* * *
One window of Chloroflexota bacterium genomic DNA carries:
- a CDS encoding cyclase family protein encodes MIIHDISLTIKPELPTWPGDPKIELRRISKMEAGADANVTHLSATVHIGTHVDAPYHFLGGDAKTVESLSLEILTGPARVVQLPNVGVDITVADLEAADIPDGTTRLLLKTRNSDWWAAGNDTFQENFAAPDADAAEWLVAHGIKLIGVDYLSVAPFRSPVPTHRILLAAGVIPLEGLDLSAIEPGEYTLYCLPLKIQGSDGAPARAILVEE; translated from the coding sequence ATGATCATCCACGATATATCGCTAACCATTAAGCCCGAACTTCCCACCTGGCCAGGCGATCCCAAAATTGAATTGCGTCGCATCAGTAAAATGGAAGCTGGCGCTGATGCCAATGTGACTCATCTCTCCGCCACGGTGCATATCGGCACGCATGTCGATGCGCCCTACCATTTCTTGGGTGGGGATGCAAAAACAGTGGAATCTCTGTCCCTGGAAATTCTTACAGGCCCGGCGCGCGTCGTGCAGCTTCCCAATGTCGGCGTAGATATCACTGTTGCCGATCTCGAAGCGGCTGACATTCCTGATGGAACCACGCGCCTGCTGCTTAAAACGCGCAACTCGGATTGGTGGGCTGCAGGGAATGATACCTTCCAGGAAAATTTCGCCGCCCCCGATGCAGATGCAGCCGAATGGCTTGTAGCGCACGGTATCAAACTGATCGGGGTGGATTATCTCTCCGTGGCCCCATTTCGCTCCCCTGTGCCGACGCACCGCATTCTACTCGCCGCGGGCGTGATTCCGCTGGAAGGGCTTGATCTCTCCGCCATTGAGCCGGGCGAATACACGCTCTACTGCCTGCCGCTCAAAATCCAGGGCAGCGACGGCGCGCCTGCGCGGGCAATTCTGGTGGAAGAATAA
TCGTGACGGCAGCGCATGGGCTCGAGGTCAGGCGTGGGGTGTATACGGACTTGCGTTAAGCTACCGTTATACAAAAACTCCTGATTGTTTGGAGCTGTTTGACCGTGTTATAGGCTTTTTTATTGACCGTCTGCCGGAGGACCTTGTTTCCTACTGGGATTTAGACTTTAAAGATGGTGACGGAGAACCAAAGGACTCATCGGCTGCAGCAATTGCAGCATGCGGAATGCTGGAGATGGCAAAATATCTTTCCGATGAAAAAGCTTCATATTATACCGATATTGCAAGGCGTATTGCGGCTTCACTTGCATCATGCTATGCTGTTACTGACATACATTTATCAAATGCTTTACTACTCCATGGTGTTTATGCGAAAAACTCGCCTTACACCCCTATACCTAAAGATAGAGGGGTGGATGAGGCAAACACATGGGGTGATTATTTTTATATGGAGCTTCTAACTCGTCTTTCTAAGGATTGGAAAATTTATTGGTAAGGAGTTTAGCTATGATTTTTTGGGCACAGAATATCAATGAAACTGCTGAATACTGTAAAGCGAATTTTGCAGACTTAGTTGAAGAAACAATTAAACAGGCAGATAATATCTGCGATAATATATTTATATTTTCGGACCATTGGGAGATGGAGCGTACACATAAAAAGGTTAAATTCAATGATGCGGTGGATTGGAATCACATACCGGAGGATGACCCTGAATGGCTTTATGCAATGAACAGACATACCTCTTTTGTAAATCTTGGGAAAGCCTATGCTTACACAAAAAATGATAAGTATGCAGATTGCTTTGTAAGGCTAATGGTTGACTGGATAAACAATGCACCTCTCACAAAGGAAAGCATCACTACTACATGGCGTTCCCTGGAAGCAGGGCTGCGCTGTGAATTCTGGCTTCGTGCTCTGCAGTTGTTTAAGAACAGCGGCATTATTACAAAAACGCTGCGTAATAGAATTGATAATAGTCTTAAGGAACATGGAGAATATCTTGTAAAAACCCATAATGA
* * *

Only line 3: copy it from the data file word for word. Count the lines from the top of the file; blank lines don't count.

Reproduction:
TCGTGACGGCAGCGCATGGGCTCGAGGTCAGGCGTGGGGTGTATACGGACTTGCGTTAAGCTACCGTTATACAAAAACTCCTGATTGTTTGGAGCTGTTTGACCGTGTTATAGGCTTTTTTATTGACCGTCTGCCGGAGGACCTTGTTTCCTACTGGGATTTAGACTTTAAAGATGGTGACGGAGAACCAAAGGACTCATCGGCTGCAGCAATTGCAGCATGCGGAATGCTGGAGATGGCAAAATATCTTTCCGATGAAAAAGCTTCATATTATACCGATATTGCAAGGCGTATTGCGGCTTCACTTGCATCATGCTATGCTGTTACTGACATACATTTATCAAATGCTTTACTACTCCATGGTGTTTATGCGAAAAACTCGCCTTACACCCCTATACCTAAAGATAGAGGGGTGGATGAGGCAAACACATGGGGTGATTATTTTTATATGGAGCTTCTAACTCGTCTTTCTAAGGATTGGAAAATTTATTGGTAAGGAGTTTAGCTATGATTTTTTGGGCACAGAATATCAATGAAACTGCTGAATACTGTAAAGCGAATTTTGCAGACTTAGTTGAAGAAACAATTAAACAGGCAGATAATATCTGCGATAATATATTTATATTTTCGGACCATTGGGAGATGGAGCGTACACATAAAAAGGTTAAATTCAATGATGCGGTGGATTGGAATCACATACCGGAGGATGACCCTGAATGGCTTTATGCAATGAACAGACATACCTCTTTTGTAAATCTTGGGAAAGCCTATGCTTACACAAAAAATGATAAGTATGCAGATTGCTTTGTAAGGCTAATGGTTGACTGGATAAACAATGCACCTCTCACAAAGGAAAGCATCACTACTACATGGCGTTCCCTGGAAGCAGGGCTGCGCTGTGAATTCTGGCTTCGTGCTCTGCAGTTGTTTAAGAACAGCGGCATTATTACAAAAACGCTGCGTAATAGAATTGATAATAGTCTTAAGGAACATGGAGAATATCTTGTAAAAACCCATAATGA